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Tuesday, April 23, 2024

Courtesy of Corey Coyle via Wikimedia Commons 

Mayoral candidates lay out visions for Madison’s Northside at forum

The three mayoral candidates debated their proposals to build housing, promote economic development and address the city’s food deserts.

Madison’s three mayoral candidates outlined their policy platforms at a forum hosted by the Northside Planning Commission Wednesday. 

Incumbent Mayor Satya Rhodes-Conway, former deputy mayor Gloria Reyes and veteran city employee Scott Kerr debated their proposals to address Madison's housing crisis, promote economic development and improve food accessibility on the Northside. 

Rhodes-Conway mentioned her record of promoting the construction of housing in Madison, including increasing the city’s Affordable Housing Fund and permitting the development of over 4,000 new units. However, she said that though the city has made progress in permitting new housing units, the government should continue to remove barriers to development.

“We are in a housing crisis, and we need to be using every tool in the toolbox,” Rhodes-Conway said. “We need to create new housing at every level of affordability and, frankly, of every type.”

If elected as mayor, Reyes said she plans to create a housing advisory board consisting of developers and neighborhood associations to balance the need to construct affordable housing with the preservation of neighborhoods’ unique character. 

“This cannot be a top-down approach,” Reyes said. “We have to keep the unique feature[s] of our neighborhoods and have an in-depth engagement with our neighborhood residents and our neighborhood associations to develop a plan of what they want their neighborhoods to look like.” 

Kerr said the government should take a more hands-off approach to housing development as long as private developers don’t ask for city funding for their projects. 

“We’re just not in the construction business,” Kerr said. “If private developers come into the city and want to build something on their own properties, I’m not going to force them to do more than what the zoning code is unless they ask for city money.”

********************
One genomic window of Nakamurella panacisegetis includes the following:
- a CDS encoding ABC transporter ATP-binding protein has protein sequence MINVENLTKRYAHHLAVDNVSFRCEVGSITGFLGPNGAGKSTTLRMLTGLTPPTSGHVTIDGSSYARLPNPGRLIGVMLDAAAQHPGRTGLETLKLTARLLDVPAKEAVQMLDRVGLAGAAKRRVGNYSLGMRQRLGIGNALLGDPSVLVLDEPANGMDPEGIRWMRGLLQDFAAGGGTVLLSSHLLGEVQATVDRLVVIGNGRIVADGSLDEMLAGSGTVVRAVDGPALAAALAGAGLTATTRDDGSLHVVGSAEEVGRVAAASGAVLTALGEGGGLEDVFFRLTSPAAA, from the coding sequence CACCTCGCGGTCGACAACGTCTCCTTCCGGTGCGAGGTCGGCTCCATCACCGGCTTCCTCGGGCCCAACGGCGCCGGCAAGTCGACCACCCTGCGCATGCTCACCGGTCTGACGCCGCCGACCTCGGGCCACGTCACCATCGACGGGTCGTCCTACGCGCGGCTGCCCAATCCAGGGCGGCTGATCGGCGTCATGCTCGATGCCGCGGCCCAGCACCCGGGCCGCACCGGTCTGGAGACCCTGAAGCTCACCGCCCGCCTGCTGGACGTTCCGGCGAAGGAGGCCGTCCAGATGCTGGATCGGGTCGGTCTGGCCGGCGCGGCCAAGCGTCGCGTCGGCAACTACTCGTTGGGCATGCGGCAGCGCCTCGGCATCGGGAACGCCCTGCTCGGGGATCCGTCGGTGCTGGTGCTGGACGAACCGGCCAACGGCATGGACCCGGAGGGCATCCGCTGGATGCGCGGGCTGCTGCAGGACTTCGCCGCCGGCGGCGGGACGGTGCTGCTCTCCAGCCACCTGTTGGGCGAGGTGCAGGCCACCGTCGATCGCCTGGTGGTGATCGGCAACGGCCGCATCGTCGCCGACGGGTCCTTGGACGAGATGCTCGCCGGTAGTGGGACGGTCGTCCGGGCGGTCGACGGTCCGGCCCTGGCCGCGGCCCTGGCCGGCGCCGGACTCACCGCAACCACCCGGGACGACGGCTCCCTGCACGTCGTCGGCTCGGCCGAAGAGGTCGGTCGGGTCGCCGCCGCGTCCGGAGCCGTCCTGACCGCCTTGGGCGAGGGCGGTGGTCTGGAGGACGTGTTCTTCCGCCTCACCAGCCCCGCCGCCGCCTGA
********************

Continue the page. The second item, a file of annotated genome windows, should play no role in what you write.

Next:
The candidates also addressed the issue of food accessibility, especially on Madison’s Northside. 

Reyes, recounting her own experience struggling with food insecurity in her youth, said the area needs greater access to an affordable grocery store. 

“It’s a no-brainer,” Reyes said. “Why do we not have a grocery store that is affordable on the Northside?”

Reyes also called for the expansion of the Public Market to allow small and minority-owned businesses more visibility in the community. 

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Kerr said he supports encouraging nearby farms to give their excess produce to local food banks. 

“We do have a good food supply here, it’s just getting it to the people who really need it the most,” Kerr said.

Rhodes-Conway said the city should address lack of food access by continuing its investments in the Healthy Retail Access Program, an initiative that funds businesses to provide healthy food in food deserts. 

“We need to continue those investments, and I think we need to continue to support food entrepreneurship in our community,” Rhodes-Conway said. “Our food work at the city needs to really focus on food access.”

Many Madison businesses struggled during the COVID-19 pandemic, according to a report from PBS Wisconsin. Rhodes-Conway, Reyes and Kerr presented proposals to promote economic development and support new businesses. 

Kerr said the government should be more cautious about which new businesses to fund because many “don’t make it 12 months.” However, he said the city should do what it can to support fast-growing startups. 

“If we could come up with another major employer that’s going to expand quickly, supporting them in every way we can would be the best option,” Kerr said. “I’m cautious about what we put city money into, but I would sure like to hear that we’ve got another big employer with a great product coming out.”

At the city level, Rhodes-Conway voiced support for localizing supply chains, which she said would allow small businesses to benefit from each other’s success and create a more stable local economy. She also said the Commercial Ownership Assistance Program, which provides loans to businesses looking to own property, has been successful at supporting the success of small businesses. 

“We help small businesses become property owners so that they can build wealth and control their own destiny,” Rhodes-Conway said. “I’d like to double down on that and keep doing that work.”

Reyes said the city should look for ways to retain current businesses while attracting new ones. She said she would encourage new businesses to open in economic centers such as State Street, which she said had been struggling to keep businesses open. 

“I’ve been talking to business owners on State Street, and they’re concerned about their future,” Reyes said. “I think we’re going to have to really invigorate State Street.”

The mayoral primary election will be held Feb. 21, and the top two candidates will advance to the April 4 general election.

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Francesca Pica

Francesca Pica is the city news editor emeritus for The Daily Cardinal. She has covered multiple municipal elections and is a leading reporter on Madison labor issues. Additionally, she served as a summer intern for The Capital Times and currently serves as a WisPolitics intern. 

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